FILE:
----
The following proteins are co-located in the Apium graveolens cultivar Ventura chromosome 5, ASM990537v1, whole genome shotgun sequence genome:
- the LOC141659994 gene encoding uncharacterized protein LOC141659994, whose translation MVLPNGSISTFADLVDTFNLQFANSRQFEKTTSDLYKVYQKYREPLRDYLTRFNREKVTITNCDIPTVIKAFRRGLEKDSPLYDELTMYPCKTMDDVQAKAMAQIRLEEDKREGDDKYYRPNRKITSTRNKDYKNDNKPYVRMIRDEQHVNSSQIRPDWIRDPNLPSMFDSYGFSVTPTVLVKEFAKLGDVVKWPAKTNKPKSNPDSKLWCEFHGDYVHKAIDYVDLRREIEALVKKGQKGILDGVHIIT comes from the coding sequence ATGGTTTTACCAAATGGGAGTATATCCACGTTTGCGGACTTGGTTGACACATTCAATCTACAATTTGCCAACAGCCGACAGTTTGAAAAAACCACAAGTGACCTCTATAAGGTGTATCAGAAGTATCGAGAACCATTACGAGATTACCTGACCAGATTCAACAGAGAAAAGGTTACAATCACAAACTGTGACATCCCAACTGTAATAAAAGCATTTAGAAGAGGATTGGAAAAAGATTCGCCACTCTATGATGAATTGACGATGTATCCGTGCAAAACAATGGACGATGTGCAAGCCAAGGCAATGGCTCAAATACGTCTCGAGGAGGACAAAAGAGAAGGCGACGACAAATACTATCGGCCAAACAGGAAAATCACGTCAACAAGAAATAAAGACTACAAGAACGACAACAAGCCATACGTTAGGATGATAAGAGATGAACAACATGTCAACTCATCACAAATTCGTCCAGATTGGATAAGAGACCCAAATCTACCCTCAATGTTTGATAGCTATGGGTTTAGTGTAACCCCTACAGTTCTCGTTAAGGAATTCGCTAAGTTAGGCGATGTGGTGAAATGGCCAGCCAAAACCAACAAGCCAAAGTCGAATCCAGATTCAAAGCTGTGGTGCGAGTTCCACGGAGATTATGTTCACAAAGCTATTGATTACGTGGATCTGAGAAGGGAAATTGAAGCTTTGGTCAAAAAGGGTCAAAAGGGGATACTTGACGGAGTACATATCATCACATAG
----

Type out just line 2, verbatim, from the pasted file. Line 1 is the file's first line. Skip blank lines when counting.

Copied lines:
- the LOC141659994 gene encoding uncharacterized protein LOC141659994, whose translation MVLPNGSISTFADLVDTFNLQFANSRQFEKTTSDLYKVYQKYREPLRDYLTRFNREKVTITNCDIPTVIKAFRRGLEKDSPLYDELTMYPCKTMDDVQAKAMAQIRLEEDKREGDDKYYRPNRKITSTRNKDYKNDNKPYVRMIRDEQHVNSSQIRPDWIRDPNLPSMFDSYGFSVTPTVLVKEFAKLGDVVKWPAKTNKPKSNPDSKLWCEFHGDYVHKAIDYVDLRREIEALVKKGQKGILDGVHIIT comes from the coding sequence ATGGTTTTACCAAATGGGAGTATATCCACGTTTGCGGACTTGGTTGACACATTCAATCTACAATTTGCCAACAGCCGACAGTTTGAAAAAACCACAAGTGACCTCTATAAGGTGTATCAGAAGTATCGAGAACCATTACGAGATTACCTGACCAGATTCAACAGAGAAAAGGTTACAATCACAAACTGTGACATCCCAACTGTAATAAAAGCATTTAGAAGAGGATTGGAAAAAGATTCGCCACTCTATGATGAATTGACGATGTATCCGTGCAAAACAATGGACGATGTGCAAGCCAAGGCAATGGCTCAAATACGTCTCGAGGAGGACAAAAGAGAAGGCGACGACAAATACTATCGGCCAAACAGGAAAATCACGTCAACAAGAAATAAAGACTACAAGAACGACAACAAGCCATACGTTAGGATGATAAGAGATGAACAACATGTCAACTCATCACAAATTCGTCCAGATTGGATAAGAGACCCAAATCTACCCTCAATGTTTGATAGCTATGGGTTTAGTGTAACCCCTACAGTTCTCGTTAAGGAATTCGCTAAGTTAGGCGATGTGGTGAAATGGCCAGCCAAAACCAACAAGCCAAAGTCGAATCCAGATTCAAAGCTGTGGTGCGAGTTCCACGGAGATTATGTTCACAAAGCTATTGATTACGTGGATCTGAGAAGGGAAATTGAAGCTTTGGTCAAAAAGGGTCAAAAGGGGATACTTGACGGAGTACATATCATCACATAG